Sunday, January 11, 2009

Garlic ... culling ckickens ... eggs ...

Garlic ShootsProcrastination means that I have a few "not doing so well" garlic cloves. None of them are actually rotting or moldy, but they certainly are not in their prime. But, can't let anything go to waste, so, like in 2007 (the photo above), I will plant the cloves in a pot. I'll water them well, let them stay outside for a few weeks (so they think Winter has come), and then bring them inside and put in a sunny window sill (so they think Spring has arrived). Keep moist but not soggy and within a few weeks, garlic shoots should rise up. When they get to be 4 or 5 or 6 inches tall, cut a few inches off the top and use like garlic chives. They'll continue to grow for a few months until their storage of food in the clove is used up. Then it is into the compost pile with them. I don't like green onions, so I use these whenever I need green onions.
Jake 2006This is a picture of Jake from October 2006. He's running over what would eventually become the western fence line of my garden. He's buried out in the back, now, within site of the garden.
Speaking of burials, this flower grows in the shady areas of Laurelwood Cemetery in Savannah, Ga. Don't know what it is, but it was blooming in July last year when I visited.
Farm Fresh Egg Yolk
Here you can see the "chalaza" from one of my eggs. Usually when you break an egg, the chalaza will break near the yolk and recoil and stick to the membrane still in the shell. You can see a good drawing of the parts of an egg at 4-H Virtual Farm ( I have been trying to take a clear photo of the germinal disc of an egg - it is the very tiny spot that can tell you if an egg is fertile or not. My yolks all seem to land "spot side down", so I haven't captured one of my own, yet. The website mentioned above has a link to a photo of a germinal disc.

Three things I have noticed about my "cage free" chickens are that 1) the yolks are much deeper yellow than store bought eggs - sometimes they are nearly orange, 2) the yolks are strong - you really need to pre-beat them in a cup if you want to break them up - or really stab them with the spatula in the pan (wow, even I can make easy-over eggs with these eggs!), and 3) the shells are much, much harder. This is pretty interesting to me, since they chickies are not "free range" or "organic". They get scientifically, commercially formulated (drug-free) chicken feed, corn-based (drug-free) chicken scratch, oatmeal, scrap veggies, and oyster shell (if they want it). Threw some scratch out in my fallow garden beds this afternoon, so the chickens plowed it up rather nicely while hunting down their goodies. Life is good.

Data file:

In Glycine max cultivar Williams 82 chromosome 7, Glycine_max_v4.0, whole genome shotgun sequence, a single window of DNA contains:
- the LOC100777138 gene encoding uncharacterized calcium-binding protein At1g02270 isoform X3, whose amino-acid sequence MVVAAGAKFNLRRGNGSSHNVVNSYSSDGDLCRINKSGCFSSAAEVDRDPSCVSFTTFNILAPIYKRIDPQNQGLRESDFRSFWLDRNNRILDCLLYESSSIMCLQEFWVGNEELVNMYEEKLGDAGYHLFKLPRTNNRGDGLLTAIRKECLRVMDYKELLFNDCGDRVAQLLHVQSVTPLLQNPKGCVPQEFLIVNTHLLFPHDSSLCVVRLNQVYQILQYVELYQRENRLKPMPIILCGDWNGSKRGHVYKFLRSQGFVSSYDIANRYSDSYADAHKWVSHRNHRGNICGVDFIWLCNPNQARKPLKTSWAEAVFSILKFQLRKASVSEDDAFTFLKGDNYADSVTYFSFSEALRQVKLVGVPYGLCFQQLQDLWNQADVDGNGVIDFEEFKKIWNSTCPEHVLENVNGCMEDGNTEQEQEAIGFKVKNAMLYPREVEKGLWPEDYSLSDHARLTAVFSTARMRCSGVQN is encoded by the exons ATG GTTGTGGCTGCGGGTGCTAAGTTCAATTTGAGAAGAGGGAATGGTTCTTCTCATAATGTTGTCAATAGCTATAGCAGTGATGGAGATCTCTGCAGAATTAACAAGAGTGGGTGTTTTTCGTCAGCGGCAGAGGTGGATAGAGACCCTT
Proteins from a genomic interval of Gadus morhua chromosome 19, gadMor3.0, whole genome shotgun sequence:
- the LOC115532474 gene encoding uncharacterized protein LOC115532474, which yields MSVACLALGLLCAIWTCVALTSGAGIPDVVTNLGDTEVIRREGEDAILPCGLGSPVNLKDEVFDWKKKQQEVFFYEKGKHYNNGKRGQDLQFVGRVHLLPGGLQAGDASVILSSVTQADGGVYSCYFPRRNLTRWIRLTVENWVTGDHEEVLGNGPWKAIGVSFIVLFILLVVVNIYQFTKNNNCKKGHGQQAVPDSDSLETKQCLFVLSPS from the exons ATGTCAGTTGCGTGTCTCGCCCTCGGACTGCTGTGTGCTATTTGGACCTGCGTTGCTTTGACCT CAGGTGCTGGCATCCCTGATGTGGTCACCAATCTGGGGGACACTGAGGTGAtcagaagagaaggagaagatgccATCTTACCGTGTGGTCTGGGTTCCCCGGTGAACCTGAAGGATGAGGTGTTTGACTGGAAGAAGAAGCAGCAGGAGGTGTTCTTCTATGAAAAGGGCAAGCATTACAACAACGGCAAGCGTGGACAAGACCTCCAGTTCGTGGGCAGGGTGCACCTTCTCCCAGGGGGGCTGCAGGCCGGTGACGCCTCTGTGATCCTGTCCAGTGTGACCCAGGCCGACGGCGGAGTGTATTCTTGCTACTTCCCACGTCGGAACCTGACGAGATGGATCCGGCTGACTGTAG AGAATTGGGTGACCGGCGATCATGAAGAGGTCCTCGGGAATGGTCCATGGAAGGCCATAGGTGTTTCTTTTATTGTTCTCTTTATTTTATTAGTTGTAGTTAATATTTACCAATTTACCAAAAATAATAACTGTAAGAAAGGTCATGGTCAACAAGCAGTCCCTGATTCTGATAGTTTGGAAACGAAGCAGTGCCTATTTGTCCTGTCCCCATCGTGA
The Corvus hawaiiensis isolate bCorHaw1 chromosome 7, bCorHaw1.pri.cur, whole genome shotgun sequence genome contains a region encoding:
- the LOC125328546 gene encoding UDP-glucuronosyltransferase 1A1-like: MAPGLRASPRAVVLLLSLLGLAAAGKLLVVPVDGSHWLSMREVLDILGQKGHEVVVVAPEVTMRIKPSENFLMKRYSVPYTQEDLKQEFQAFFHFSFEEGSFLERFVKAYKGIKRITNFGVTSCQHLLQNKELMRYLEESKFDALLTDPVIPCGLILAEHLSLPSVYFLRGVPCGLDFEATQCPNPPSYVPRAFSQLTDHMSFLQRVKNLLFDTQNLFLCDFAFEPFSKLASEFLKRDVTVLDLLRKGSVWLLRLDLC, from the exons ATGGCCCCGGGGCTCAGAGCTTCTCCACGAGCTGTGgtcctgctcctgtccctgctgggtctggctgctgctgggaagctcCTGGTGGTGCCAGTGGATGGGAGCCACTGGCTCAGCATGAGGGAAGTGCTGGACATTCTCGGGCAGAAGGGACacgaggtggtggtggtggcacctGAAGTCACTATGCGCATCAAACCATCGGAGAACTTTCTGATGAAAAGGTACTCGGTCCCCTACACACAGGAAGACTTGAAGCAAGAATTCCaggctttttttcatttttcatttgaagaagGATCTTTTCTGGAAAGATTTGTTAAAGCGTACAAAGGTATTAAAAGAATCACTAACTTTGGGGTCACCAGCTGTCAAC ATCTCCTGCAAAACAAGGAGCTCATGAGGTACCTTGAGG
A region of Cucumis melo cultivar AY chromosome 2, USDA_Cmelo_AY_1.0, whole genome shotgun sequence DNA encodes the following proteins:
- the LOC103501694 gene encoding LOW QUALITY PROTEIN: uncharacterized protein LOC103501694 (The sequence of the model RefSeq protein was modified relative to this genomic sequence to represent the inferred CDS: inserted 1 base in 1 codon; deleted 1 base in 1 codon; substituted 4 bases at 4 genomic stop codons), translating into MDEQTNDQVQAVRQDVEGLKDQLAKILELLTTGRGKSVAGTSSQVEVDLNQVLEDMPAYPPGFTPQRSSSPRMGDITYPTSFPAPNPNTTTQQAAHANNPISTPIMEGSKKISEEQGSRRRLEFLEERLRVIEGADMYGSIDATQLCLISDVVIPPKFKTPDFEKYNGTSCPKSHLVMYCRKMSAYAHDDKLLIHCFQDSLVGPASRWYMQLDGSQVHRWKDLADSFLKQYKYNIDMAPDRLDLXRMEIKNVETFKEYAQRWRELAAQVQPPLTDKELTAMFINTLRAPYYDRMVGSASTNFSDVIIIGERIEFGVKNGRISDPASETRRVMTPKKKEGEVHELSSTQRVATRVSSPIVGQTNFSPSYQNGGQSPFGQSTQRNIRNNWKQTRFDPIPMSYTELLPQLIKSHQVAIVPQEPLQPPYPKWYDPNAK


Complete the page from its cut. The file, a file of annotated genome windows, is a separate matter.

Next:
... except, probably, for the 3 chickens that are being culled today. The two Easter Egger roosters (Fancy Pants and The Princess) and EE no. 38 are being relocated to a family in CA who will be, most likely, eating them. They are in a dog crate awaiting transportation (yes, they have access to water). The whole rest of the flock is already much happier with just the two Maran roos.
The two EE roosters were getting meaner and meaner, both to me and the hens. They would corner a hen and be pretty rough on her. The hens would stress out and scatter whenever the two EEs came near... but the two Maran roosters are gentle and the hens will actually go up to them and "present" themselves. I guess we'll be having Maran and Maran crossbreed babies in the early summer! (The Marans, as a species, seem to be more interested in eating than fighting or being mean... gentleness is a good trait to breed into a flock.)
Brown EE no. 38 started pulling feathers and picking on all the hens a few weeks ago. We tried to cure her of her bad habbits, but when she started picking so badly that she was drawing blood and nearly killed one of her flock-mates, we knew she had to go. Don't want her teaching the others how to do such things... the SLW that got all beat up is in "hospital confinement" in a dog crate in the hen house. That way she can rest up without the roosters or others bothering her, but talk to the other chickens and still be part of the flock. Don't know if she will make it or not. She is bare chicken skin on several spots on her back and looks pretty pecked at and bruised.


Wretha said...

Hello, just found your blog recently, looks like good stuff here! This has absolutely nuttin' to do with this message, I just nominated you to receive the Lemonade Stand Award, you can check it out here...


KMU said...

Thanks so much! When we first contemplated moving to the rural desert, we didn't know anyone who had done it and everyone thought we were crazy! So, maybe we "are" crazy, but it sure is nice to know we aren't the only ones! Take care! Many blessings. - Karla

Wretha said...

Yeah, I fully believe that you have to be a little nuts to want to live like this, but that's ok, I like it!


LDH said...

The Omnivore's Dilemma by Michael Pollan is just a great book overall, but I remember it has a large section explaining why free range chickens have stronger, deeper in color yolks than normal store bought. It's something about them eating plants and absorbing a nutrient from the plant matter rather than being fed feed that's been stripped of so much stuff. I know you mentioned yours are not free range, but you must be doing something similar in their diet.

He also talks about this farm and how their yolks were also very very strong. When they were trying to convince local restaurants that their eggs were of superior quality, they would crack the egg, take the yolk, and toss it back and forth between their hands as they made their pitch. Sounds like your eggs have similar strength!